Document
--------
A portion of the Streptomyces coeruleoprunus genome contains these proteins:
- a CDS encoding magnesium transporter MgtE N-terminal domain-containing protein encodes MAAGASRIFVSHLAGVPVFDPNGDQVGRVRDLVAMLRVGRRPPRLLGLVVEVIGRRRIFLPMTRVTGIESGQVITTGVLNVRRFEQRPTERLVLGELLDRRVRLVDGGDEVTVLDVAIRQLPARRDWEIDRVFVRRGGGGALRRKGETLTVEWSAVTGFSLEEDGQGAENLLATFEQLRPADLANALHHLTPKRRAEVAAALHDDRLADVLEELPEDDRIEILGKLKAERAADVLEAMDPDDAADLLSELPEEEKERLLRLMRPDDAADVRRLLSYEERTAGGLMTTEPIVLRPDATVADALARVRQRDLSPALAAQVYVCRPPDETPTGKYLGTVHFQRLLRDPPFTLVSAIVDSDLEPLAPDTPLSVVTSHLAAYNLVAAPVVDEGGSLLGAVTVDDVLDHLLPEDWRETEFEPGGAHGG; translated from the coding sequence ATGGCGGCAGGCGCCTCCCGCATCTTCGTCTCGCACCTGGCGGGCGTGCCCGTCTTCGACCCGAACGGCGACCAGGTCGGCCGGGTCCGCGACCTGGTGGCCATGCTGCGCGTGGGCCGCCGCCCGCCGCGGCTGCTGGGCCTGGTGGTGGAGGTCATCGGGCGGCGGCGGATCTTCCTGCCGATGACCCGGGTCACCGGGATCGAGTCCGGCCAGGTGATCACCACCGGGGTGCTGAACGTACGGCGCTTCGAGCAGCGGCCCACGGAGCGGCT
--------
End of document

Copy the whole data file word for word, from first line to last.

A portion of the Streptomyces coeruleoprunus genome contains these proteins:
- a CDS encoding magnesium transporter MgtE N-terminal domain-containing protein encodes MAAGASRIFVSHLAGVPVFDPNGDQVGRVRDLVAMLRVGRRPPRLLGLVVEVIGRRRIFLPMTRVTGIESGQVITTGVLNVRRFEQRPTERLVLGELLDRRVRLVDGGDEVTVLDVAIRQLPARRDWEIDRVFVRRGGGGALRRKGETLTVEWSAVTGFSLEEDGQGAENLLATFEQLRPADLANALHHLTPKRRAEVAAALHDDRLADVLEELPEDDRIEILGKLKAERAADVLEAMDPDDAADLLSELPEEEKERLLRLMRPDDAADVRRLLSYEERTAGGLMTTEPIVLRPDATVADALARVRQRDLSPALAAQVYVCRPPDETPTGKYLGTVHFQRLLRDPPFTLVSAIVDSDLEPLAPDTPLSVVTSHLAAYNLVAAPVVDEGGSLLGAVTVDDVLDHLLPEDWRETEFEPGGAHGG; translated from the coding sequence ATGGCGGCAGGCGCCTCCCGCATCTTCGTCTCGCACCTGGCGGGCGTGCCCGTCTTCGACCCGAACGGCGACCAGGTCGGCCGGGTCCGCGACCTGGTGGCCATGCTGCGCGTGGGCCGCCGCCCGCCGCGGCTGCTGGGCCTGGTGGTGGAGGTCATCGGGCGGCGGCGGATCTTCCTGCCGATGACCCGGGTCACCGGGATCGAGTCCGGCCAGGTGATCACCACCGGGGTGCTGAACGTACGGCGCTTCGAGCAGCGGCCCACGGAGCGGCT